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Participation in Youth Power Sports

  • Author / Creator
    Bragg, Elaine
  • Playing team sports provides many benefits including opportunities for children and adolescents to experience physical and social growth. Research regarding child and youth participation in wheelchair sports, particularly power wheelchair sports, is limited and qualitative research that has the potential to provide insight into the experience of children and adolescents who use power wheelchairs to play sports is scarce. The main purpose of this thesis was to provide insight into the experiences of power soccer players and their parents in order to inform rehabilitation practice. This thesis is comprised of two studies: a scoping review (Chapter 2) and a qualitative study (Chapter 3). The scoping review described research related to group physical activities and sports with children and adolescents who used wheelchairs to participate. The results confirmed a lack of studies focused on child and youth power sport participation. The qualitative study focused on gaining insight into player and parent experiences with power soccer (Chapter 3) using interpretive descriptive methodology. Observation and semi-structured interviews with five players and 3 parents were completed. Five themes were developed: 1) Level Playing Field, 2) I am an Athlete, 3) Sports Equate to Life – “Life Lessons”, 4) Value of belonging to a Community, and 5) The Roles of Rehabilitation Community in supporting Power Mobility Sports. Recommendations and clinical implications for practitioners are discussed and areas of future research are identified.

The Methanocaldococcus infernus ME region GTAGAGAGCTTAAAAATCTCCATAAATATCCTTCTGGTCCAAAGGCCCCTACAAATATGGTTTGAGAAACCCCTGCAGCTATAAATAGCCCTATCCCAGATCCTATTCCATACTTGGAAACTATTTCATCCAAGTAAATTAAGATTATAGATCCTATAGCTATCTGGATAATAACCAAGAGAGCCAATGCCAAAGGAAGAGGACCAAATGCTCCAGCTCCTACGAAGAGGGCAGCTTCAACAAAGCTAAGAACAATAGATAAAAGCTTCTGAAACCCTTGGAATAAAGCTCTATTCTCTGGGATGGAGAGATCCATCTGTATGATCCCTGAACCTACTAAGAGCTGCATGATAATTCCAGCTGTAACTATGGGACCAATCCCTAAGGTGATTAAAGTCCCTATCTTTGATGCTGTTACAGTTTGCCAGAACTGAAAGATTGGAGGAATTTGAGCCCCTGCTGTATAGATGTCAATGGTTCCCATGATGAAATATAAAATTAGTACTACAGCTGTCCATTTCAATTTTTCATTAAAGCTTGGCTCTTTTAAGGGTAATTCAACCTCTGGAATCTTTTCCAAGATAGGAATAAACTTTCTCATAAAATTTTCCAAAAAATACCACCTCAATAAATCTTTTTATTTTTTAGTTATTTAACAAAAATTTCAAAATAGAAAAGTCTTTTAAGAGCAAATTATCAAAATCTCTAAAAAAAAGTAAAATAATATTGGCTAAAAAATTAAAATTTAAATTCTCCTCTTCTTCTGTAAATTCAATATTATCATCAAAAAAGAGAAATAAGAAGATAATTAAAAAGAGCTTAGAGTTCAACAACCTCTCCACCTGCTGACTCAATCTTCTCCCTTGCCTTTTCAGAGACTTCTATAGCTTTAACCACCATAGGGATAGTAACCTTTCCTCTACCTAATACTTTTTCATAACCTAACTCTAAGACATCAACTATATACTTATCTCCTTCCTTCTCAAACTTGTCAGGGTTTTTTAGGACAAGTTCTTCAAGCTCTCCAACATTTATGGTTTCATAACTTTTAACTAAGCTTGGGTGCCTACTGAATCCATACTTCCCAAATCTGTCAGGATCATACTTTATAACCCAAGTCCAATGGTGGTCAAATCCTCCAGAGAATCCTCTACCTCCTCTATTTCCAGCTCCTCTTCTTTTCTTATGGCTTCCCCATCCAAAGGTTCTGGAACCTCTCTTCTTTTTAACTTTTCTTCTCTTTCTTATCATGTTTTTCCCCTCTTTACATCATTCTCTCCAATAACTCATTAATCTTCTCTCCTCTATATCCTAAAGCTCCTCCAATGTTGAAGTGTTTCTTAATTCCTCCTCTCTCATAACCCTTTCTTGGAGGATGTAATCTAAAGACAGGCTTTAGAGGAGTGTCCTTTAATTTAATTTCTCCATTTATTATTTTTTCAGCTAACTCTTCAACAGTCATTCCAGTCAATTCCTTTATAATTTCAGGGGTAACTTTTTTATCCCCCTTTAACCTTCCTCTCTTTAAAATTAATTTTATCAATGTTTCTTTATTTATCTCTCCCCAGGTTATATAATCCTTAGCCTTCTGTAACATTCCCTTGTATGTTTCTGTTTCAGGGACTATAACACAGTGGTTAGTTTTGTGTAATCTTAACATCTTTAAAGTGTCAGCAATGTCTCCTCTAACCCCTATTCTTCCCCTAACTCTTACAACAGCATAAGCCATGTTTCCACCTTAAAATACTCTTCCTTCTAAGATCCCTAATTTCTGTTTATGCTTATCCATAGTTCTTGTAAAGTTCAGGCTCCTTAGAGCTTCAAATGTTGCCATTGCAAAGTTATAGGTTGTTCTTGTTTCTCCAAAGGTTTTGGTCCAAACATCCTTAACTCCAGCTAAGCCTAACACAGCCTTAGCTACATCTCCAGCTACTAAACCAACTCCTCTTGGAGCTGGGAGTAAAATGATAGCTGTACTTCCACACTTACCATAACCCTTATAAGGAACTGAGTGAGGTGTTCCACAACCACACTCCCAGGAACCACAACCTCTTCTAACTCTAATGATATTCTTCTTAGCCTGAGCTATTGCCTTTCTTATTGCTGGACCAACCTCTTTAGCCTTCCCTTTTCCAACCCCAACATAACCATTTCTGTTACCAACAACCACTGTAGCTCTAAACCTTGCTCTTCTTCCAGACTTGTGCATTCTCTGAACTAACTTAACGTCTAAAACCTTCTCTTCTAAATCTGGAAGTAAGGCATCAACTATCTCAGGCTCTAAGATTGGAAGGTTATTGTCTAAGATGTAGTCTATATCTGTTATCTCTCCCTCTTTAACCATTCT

• Subjects / Keywords
  • Graduation date
    Spring 2019
  • Type of Item
    Thesis
  • Degree
    Master of Science
  • DOI
    https://doi.org/10.7939/r3-tcsp-m851
  • License
    Permission is hereby granted to the University of Alberta Libraries to reproduce single copies of this thesis and to lend or sell such copies for private, scholarly or scientific research purposes only. Where the thesis is converted to, or otherwise made available in digital form, the University of Alberta will advise potential users of the thesis of these terms. The author reserves all other publication and other rights in association with the copyright in the thesis and, except as herein before provided, neither the thesis nor any substantial portion thereof may be printed or otherwise reproduced in any material form whatsoever without the author's prior written permission.